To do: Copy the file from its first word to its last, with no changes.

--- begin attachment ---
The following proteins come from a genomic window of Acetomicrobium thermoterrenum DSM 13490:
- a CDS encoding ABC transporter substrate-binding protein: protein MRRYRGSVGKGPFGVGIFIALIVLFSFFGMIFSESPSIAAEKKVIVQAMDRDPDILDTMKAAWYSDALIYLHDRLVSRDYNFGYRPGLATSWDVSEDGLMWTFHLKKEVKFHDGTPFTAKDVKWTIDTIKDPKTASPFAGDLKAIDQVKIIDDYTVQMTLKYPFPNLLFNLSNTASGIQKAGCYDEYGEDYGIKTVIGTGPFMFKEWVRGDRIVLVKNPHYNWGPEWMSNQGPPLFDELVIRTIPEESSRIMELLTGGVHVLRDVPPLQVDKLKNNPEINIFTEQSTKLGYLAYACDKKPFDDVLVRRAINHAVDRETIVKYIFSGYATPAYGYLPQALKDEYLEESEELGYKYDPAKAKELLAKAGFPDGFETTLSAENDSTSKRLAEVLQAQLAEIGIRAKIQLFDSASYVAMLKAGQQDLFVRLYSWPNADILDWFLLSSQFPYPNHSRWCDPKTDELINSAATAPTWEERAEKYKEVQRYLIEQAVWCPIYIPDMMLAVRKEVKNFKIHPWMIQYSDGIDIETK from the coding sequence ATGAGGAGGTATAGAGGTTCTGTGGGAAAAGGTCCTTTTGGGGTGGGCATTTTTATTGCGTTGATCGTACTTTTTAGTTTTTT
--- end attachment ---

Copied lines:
The following proteins come from a genomic window of Acetomicrobium thermoterrenum DSM 13490:
- a CDS encoding ABC transporter substrate-binding protein: protein MRRYRGSVGKGPFGVGIFIALIVLFSFFGMIFSESPSIAAEKKVIVQAMDRDPDILDTMKAAWYSDALIYLHDRLVSRDYNFGYRPGLATSWDVSEDGLMWTFHLKKEVKFHDGTPFTAKDVKWTIDTIKDPKTASPFAGDLKAIDQVKIIDDYTVQMTLKYPFPNLLFNLSNTASGIQKAGCYDEYGEDYGIKTVIGTGPFMFKEWVRGDRIVLVKNPHYNWGPEWMSNQGPPLFDELVIRTIPEESSRIMELLTGGVHVLRDVPPLQVDKLKNNPEINIFTEQSTKLGYLAYACDKKPFDDVLVRRAINHAVDRETIVKYIFSGYATPAYGYLPQALKDEYLEESEELGYKYDPAKAKELLAKAGFPDGFETTLSAENDSTSKRLAEVLQAQLAEIGIRAKIQLFDSASYVAMLKAGQQDLFVRLYSWPNADILDWFLLSSQFPYPNHSRWCDPKTDELINSAATAPTWEERAEKYKEVQRYLIEQAVWCPIYIPDMMLAVRKEVKNFKIHPWMIQYSDGIDIETK from the coding sequence ATGAGGAGGTATAGAGGTTCTGTGGGAAAAGGTCCTTTTGGGGTGGGCATTTTTATTGCGTTGATCGTACTTTTTAGTTTTTT